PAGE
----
What is Ionic Contamination Testing?
PCB can suffer from a variety of problems if the surface is contaminated with electrically conducting materials. Combined with moisture, this results in a lowering of resistance between tracks and pads and can lead to corrosion of metals.
Since the elimination of solvent-cleaned rosin assembly practices, the electronics industry has turned to alternative manufacturing processes such as aqueous cleaning water-soluble and no-clean processes over the past 15 years.
The use of these alternate processes has resulted in a growing number of field failures due to electro-migration or corrosion issues. This poorer field performance has been directly tied to the changes in process residues (types, levels, and reactive states).
Our understanding of these changes has come from the investigation of the failures, process improvements, process qualifications, validations and monitoring of these alternative manufacturing methods through ionic testing equipment.
Contamination Testing Standards
The ionic contamination level is calculated from the ionic conductivity of the wash solution and the total board area. The result is an average value across the whole surface.
The development of standards of cleanliness and standard test methods date back to the early 1970s in the US, culminating in the publication of the original American MIL standards. It was from this work that the original pass/fail criteria of 10μg NaCl equivalence /inch or 1.56μg NaCl /cm2 were first proposed.
Cleanliness testing is now a routine procedure and manufacturers of both bare and populated boards are commonly asked to ensure their products meet contamination specifications based on this limit.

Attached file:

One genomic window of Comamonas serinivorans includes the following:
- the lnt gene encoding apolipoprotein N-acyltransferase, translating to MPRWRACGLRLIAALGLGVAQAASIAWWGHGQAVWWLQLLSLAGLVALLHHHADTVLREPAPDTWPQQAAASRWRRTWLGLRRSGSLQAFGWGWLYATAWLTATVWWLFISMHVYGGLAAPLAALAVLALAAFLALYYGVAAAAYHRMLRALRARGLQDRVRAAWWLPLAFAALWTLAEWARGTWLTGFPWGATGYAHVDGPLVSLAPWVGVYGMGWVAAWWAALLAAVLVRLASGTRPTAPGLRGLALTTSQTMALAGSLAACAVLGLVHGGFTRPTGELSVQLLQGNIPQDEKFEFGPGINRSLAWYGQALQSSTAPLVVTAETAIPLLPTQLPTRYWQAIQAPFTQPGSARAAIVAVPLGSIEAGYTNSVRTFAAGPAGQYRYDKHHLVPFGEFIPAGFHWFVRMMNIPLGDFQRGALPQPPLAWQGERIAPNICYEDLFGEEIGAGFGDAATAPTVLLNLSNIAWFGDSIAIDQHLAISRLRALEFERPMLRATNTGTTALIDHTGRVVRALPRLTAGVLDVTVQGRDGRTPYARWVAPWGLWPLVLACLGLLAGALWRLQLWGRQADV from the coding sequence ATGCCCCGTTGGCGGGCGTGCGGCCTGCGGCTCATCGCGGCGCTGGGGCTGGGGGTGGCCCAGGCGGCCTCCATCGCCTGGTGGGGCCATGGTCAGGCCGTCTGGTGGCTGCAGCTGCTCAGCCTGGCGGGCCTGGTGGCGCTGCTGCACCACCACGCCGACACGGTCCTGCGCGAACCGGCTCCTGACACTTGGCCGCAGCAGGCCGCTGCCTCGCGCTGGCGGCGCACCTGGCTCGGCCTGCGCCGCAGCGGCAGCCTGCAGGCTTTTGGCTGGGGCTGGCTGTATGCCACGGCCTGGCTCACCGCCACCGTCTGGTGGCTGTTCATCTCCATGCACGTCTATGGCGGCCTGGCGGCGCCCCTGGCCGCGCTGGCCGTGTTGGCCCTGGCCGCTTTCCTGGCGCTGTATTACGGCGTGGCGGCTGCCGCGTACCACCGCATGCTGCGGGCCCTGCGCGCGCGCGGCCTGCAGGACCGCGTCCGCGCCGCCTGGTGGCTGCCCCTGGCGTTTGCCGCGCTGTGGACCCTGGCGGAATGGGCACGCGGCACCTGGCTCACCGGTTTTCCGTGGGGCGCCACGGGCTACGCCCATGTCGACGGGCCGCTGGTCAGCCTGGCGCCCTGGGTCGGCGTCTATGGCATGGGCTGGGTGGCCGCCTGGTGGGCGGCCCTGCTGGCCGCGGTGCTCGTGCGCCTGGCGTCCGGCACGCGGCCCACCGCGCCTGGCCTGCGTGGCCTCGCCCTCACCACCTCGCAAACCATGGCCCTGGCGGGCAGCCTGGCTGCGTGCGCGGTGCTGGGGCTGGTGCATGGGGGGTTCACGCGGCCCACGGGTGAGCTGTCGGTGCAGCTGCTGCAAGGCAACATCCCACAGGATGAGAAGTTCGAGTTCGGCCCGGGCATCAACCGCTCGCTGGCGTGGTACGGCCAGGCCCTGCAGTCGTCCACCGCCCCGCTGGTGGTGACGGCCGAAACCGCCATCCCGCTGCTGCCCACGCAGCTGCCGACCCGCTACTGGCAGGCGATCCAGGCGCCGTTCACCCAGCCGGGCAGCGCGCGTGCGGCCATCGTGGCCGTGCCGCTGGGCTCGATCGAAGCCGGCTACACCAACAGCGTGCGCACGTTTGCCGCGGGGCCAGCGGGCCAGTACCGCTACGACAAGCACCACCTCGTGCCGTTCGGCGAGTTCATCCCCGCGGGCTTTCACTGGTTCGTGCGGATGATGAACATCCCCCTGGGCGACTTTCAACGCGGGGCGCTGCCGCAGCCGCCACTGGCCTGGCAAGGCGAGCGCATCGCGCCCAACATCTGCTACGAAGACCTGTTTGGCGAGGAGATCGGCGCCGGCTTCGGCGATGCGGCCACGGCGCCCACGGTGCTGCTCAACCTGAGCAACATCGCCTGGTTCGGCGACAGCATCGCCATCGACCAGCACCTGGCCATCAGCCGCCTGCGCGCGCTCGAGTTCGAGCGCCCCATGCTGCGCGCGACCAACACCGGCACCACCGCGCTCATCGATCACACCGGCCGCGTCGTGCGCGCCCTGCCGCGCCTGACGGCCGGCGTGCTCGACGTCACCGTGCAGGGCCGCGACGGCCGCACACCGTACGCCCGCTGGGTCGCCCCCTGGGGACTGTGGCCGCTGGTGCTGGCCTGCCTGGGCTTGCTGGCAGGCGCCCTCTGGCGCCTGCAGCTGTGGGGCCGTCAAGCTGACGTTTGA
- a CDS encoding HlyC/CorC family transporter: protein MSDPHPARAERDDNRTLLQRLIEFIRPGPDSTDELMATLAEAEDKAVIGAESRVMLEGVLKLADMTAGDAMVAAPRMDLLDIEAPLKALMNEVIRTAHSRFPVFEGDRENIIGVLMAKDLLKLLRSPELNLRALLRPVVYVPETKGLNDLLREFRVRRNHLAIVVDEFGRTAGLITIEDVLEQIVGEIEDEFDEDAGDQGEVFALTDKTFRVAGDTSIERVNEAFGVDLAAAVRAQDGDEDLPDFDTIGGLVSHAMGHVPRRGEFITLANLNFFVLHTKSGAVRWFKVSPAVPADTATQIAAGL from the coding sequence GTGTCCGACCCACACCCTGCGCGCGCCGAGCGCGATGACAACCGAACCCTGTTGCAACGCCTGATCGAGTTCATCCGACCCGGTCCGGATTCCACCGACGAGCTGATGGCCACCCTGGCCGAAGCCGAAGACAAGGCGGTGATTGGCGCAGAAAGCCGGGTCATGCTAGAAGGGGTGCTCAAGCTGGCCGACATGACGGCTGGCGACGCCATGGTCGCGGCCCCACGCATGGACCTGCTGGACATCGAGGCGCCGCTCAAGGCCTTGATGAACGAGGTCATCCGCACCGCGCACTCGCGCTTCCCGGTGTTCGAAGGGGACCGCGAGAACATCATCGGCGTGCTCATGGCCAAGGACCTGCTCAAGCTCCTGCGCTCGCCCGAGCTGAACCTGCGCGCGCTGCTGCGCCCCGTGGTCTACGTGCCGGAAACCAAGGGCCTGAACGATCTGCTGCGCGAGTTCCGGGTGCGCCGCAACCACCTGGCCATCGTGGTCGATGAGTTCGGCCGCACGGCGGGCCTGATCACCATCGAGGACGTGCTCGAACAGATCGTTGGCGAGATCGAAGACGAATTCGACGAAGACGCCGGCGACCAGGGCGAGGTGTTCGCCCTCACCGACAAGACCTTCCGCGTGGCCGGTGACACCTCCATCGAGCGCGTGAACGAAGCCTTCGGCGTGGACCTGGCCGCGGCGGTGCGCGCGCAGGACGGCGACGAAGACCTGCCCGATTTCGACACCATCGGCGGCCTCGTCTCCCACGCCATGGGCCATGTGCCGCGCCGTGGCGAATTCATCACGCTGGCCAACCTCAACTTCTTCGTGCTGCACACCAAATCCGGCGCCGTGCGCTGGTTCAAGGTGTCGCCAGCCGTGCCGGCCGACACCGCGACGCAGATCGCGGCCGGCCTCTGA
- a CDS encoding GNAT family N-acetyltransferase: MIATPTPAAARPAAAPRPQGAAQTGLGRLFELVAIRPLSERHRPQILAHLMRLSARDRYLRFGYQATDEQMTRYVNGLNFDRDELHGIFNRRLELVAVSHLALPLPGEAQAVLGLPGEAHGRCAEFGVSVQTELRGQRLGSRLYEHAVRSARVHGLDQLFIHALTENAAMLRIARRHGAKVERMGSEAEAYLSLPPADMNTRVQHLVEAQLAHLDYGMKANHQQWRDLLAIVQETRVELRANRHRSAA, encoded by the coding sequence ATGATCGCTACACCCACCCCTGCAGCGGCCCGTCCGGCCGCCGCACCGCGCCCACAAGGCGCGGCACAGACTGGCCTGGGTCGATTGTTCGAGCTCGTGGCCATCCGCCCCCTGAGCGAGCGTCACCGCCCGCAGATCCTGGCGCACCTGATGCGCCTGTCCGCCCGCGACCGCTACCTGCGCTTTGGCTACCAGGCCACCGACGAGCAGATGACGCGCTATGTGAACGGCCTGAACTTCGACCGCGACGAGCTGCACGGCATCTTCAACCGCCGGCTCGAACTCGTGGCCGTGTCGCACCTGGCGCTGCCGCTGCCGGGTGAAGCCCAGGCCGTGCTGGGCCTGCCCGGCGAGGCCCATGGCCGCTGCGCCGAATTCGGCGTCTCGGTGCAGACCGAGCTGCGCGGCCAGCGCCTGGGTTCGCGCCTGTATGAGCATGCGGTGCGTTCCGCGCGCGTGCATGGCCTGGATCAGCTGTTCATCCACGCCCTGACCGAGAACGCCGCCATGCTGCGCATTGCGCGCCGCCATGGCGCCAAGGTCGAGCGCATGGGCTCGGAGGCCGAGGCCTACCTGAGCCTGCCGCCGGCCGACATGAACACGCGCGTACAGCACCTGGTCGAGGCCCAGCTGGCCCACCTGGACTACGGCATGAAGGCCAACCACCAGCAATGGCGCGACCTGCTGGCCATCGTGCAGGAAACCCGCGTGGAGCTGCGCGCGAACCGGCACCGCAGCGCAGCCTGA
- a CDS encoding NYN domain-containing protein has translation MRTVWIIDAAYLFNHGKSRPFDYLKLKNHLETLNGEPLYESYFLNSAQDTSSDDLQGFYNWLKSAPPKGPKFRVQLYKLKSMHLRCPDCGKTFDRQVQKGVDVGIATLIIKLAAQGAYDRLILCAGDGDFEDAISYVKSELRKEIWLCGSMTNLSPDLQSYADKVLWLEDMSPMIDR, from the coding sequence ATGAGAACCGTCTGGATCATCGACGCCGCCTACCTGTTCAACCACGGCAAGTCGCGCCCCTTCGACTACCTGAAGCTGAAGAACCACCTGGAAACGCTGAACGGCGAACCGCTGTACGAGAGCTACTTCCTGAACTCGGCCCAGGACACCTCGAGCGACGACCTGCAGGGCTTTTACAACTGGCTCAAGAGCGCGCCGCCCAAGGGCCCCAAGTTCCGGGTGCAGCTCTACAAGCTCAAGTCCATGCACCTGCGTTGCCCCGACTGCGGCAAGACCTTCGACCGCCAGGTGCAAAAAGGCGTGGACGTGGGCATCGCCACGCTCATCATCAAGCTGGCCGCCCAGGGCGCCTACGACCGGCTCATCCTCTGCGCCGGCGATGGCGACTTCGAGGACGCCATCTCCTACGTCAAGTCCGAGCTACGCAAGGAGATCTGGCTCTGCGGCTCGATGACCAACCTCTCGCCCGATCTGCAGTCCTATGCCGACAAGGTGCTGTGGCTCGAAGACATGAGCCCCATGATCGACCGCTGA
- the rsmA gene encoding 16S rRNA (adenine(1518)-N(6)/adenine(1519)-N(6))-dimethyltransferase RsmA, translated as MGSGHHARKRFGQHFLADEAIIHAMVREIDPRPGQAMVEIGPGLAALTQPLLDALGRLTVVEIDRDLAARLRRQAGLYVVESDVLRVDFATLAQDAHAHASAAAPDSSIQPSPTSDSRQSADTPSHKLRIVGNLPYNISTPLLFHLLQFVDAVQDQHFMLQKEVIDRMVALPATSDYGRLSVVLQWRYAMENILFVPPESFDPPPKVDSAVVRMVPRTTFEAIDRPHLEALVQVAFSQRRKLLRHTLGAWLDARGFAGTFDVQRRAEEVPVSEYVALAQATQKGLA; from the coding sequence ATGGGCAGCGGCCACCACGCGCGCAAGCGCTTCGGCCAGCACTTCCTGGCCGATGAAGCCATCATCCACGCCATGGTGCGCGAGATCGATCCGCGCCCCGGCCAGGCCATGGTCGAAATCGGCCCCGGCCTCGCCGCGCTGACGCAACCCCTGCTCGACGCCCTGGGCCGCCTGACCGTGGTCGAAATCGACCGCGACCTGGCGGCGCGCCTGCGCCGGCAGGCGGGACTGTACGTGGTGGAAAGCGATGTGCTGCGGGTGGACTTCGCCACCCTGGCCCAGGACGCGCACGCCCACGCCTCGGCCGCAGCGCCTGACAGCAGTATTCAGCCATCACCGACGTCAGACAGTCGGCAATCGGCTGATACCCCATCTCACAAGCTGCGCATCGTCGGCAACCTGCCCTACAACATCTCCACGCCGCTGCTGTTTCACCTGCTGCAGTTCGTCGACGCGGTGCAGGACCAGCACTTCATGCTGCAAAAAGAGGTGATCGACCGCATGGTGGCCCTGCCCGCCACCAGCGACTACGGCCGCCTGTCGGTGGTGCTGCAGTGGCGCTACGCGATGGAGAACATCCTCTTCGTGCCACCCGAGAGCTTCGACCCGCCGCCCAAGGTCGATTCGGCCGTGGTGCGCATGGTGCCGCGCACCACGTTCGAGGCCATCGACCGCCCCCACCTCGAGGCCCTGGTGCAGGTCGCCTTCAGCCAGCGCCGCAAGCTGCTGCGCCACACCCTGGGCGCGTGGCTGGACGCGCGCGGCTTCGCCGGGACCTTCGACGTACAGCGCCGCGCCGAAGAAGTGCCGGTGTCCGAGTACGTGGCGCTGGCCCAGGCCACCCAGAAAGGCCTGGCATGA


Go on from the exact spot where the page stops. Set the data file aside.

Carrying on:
Today following standards are widely used for ionic contamination tester
Ionic contamination testing
IPC ionic contamination limit
IPC-TM-650 2.3.25: Resistivity of Solvent Extract (ROSE) Test Method
The ROSE test method is used as a process control tool to detect the presence of ionic contamination. The IPC limit is set at 1.56 μg/NaCl/cm.sq. The tester should be realized by an ionic testing unit, in this way of testing it does not identify specific ions present. This process draws the ions present on the PCB/PCBA into the testing solution. The results are reported as the total ions present on the PCB per square inch/cm.
IPC-TM-650 2.3.28: Ion Chromatography
This test method involves a thermal extraction similar to the modified ROSE test. After thermal extraction, the solution is tested using various standards in an ion chromatograph tester. The results indicate the individual ionic species present and the level of each ion species per square inch.
The modified ROSE test method involves a thermal extraction. The PCB is exposed to a solvent solution at an elevated temperature for a specified period. This process draws the ions present on the PCB into the solvent solution. The solution is tested using a Neotel Cleanliness Tester likes testing unit. The results are reported as bulk ions present on the PCB per square inch
IPC standards download page:https://www.ipc.org/sites/default/files/test_methods_docs
What IPC ionic contamination testing standards say on Dynamic vs. Static
Since the birth of ionic contamination testing, there has been some confusion over the so-called dynamic or static testing methods. Both sides claim they could deliver more benefits than the other.
To overcome these issues, Noetel cleanliness tester gives you the flexibility to adopt the method whatever you prefer as both are cited by IPC standards. This is especially important for OEM manufacturers; their various customers may require different methods of analysis, and this saves the purchasing of the two types of equipment
What is Neo Cleanliness Tester?
Neo Cleanliness tester is developed by Neotel Technology for ionic contamination testing. Unlike any supplier in the market, Neo Cleanliness Tester is featuring with 2 testing methods: dynamic and static testing as both are recognized by IPC standards. Users can have 2 testing results in one machine.